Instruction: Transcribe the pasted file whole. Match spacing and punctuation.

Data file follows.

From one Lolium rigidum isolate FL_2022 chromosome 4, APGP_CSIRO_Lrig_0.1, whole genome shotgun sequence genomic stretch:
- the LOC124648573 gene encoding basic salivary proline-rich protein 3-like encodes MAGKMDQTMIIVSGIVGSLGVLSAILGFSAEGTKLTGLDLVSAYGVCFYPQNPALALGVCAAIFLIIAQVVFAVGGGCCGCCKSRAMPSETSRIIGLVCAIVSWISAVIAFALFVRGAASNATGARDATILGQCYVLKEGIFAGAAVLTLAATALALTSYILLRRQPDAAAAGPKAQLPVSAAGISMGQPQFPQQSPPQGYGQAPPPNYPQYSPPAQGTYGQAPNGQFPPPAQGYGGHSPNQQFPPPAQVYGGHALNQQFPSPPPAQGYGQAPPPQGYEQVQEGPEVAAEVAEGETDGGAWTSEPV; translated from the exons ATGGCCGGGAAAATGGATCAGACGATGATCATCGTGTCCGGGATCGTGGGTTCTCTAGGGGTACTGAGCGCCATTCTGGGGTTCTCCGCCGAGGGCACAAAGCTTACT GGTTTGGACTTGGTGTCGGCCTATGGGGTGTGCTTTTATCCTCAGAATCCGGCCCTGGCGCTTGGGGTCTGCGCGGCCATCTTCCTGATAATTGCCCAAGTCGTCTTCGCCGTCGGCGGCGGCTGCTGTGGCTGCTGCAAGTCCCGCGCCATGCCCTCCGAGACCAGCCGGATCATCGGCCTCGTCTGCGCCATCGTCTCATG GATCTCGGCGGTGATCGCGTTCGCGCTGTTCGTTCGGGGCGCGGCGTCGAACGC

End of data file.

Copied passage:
From one Lolium rigidum isolate FL_2022 chromosome 4, APGP_CSIRO_Lrig_0.1, whole genome shotgun sequence genomic stretch:
- the LOC124648573 gene encoding basic salivary proline-rich protein 3-like encodes MAGKMDQTMIIVSGIVGSLGVLSAILGFSAEGTKLTGLDLVSAYGVCFYPQNPALALGVCAAIFLIIAQVVFAVGGGCCGCCKSRAMPSETSRIIGLVCAIVSWISAVIAFALFVRGAASNATGARDATILGQCYVLKEGIFAGAAVLTLAATALALTSYILLRRQPDAAAAGPKAQLPVSAAGISMGQPQFPQQSPPQGYGQAPPPNYPQYSPPAQGTYGQAPNGQFPPPAQGYGGHSPNQQFPPPAQVYGGHALNQQFPSPPPAQGYGQAPPPQGYEQVQEGPEVAAEVAEGETDGGAWTSEPV; translated from the exons ATGGCCGGGAAAATGGATCAGACGATGATCATCGTGTCCGGGATCGTGGGTTCTCTAGGGGTACTGAGCGCCATTCTGGGGTTCTCCGCCGAGGGCACAAAGCTTACT GGTTTGGACTTGGTGTCGGCCTATGGGGTGTGCTTTTATCCTCAGAATCCGGCCCTGGCGCTTGGGGTCTGCGCGGCCATCTTCCTGATAATTGCCCAAGTCGTCTTCGCCGTCGGCGGCGGCTGCTGTGGCTGCTGCAAGTCCCGCGCCATGCCCTCCGAGACCAGCCGGATCATCGGCCTCGTCTGCGCCATCGTCTCATG GATCTCGGCGGTGATCGCGTTCGCGCTGTTCGTTCGGGGCGCGGCGTCGAACGC